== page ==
Rick Griffin; Psychedelic Artist Adorned Rock Music Posters
Rick Griffin, whose psychedelic posters for concerts by such rock stars as Jimi Hendrix made him famous to one generation and whose illustrations of biblical texts brought him respect from another, is dead.
Griffin, 47, died at Santa Rosa Memorial Hospital on Saturday, two days after he suffered extensive head injuries when his motorcycle collided with a van in Petaluma, north of San Francisco.
Griffin was not wearing a helmet, the California Highway Patrol reported. The driver of the van was not injured.
Known for his album covers for the Grateful Dead, for his cartoon character Murphy in surfing comics and his caricatures in the underground Zap Comix, Griffin was 37 when he became a “born-again” Christian.
With that conversion he added a dimension to his established success, undertaking drawings and paintings for Maranatha, a firm started by his pastor, Chuck Smith, of the huge Cavalry Chapel in Santa Ana. Like his creations for the world of rock ‘n’ roll, his paintings of Jesus entering Jerusalem or a voluptuous woman at a well with Jesus featured surrealism and exotic symbols.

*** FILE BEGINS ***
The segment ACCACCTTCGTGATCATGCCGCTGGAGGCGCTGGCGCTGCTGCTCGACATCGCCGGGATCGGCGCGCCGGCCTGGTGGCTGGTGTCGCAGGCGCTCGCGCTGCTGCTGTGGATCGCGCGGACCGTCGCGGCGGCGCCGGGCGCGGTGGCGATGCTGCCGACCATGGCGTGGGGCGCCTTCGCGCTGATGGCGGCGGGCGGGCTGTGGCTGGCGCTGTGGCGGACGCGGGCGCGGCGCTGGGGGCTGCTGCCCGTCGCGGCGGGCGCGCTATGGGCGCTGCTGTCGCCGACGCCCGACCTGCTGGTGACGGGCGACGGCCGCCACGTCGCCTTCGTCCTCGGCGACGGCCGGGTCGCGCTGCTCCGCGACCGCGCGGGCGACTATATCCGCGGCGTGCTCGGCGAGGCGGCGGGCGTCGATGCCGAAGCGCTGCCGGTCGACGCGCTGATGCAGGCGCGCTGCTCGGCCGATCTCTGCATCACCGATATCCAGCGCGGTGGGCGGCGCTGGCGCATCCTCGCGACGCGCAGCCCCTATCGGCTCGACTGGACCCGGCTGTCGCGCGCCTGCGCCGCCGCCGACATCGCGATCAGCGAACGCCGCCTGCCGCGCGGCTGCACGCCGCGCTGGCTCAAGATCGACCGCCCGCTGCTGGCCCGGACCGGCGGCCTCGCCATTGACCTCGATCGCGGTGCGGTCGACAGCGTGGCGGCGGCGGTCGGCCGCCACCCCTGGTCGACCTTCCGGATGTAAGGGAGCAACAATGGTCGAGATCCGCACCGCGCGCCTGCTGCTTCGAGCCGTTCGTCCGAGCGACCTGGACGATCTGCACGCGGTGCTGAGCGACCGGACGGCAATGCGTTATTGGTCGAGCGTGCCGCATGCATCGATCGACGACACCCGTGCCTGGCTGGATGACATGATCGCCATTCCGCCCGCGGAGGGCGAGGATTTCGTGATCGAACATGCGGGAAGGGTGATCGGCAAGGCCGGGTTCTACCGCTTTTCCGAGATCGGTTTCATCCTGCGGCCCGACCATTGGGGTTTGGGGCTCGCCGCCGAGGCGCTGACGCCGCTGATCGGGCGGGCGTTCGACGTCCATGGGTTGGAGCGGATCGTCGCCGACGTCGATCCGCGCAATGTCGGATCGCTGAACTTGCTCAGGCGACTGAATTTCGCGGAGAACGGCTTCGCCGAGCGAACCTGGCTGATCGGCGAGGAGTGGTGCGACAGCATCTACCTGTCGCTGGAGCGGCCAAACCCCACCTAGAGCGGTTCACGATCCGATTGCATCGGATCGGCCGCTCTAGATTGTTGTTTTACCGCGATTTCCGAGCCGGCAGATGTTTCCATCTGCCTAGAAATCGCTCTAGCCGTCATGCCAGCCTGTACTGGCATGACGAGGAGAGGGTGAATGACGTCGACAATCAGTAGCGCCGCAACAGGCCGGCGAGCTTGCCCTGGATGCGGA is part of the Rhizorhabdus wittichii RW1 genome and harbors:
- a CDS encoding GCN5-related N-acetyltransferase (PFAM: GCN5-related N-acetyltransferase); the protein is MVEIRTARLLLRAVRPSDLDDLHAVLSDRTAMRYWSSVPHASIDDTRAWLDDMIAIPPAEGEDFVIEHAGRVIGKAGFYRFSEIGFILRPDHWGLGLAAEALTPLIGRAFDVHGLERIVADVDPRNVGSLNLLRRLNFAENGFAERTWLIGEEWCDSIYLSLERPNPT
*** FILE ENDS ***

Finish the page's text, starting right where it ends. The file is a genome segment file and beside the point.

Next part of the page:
“You may not know his name, but you know his work,” said Edward Walker, a close friend of Griffin and owner of a San Francisco gallery that sold his art.
“He was the cream of the crop in the type of work he did,” he added.
Griffin’s most famous commercial poster was “The Flying Eyeball,” commissioned by rock promoter Bill Graham for a Hendrix-John Mayall concert in 1968.
Another was the flyer he created for the Human Be-In, a gathering of 100,000 people at Golden Gate Park in 1967.
Chet Helms, a San Francisco art gallery owner and 1960s rock impresario, said Griffin’s posters continue to bring $500 or more from the nostalgic veterans of the Flower Power generation.
Most recently, Griffin, who lived near Petaluma, painted the backdrop used by the Grateful Dead during their 20th-anniversary world tour in 1985.
Griffin began his art career when he was a teen-ager living in Palos Verdes. He had only a year’s formal art training when he began submitting cartoons of Murphy the surfer to Surfer Magazine. In 1962 he became a staff artist.
He moved to San Francisco in the 1960s, drawing posters that carried the message of the marijuana set, sometimes with calligraphy so detailed it was unreadable.
As psychedelic rock became more intense, wrote Gordon McClelland in a book published in 1980, “so did Griffin’s poster images.”
“Bloody eyeballs, snakes, skulls and beetles began to dominate the many posters. He was using them simply for what he terms ‘shock value.’ ”
Griffin also provided artwork for the underground newspaper San Francisco Oracle, which featured writing by Allen Ginsberg, Gary Snyder, William Burroughs, Buckminster Fuller, Alan Watts and others.
Information on survivors and funeral arrangements was not available.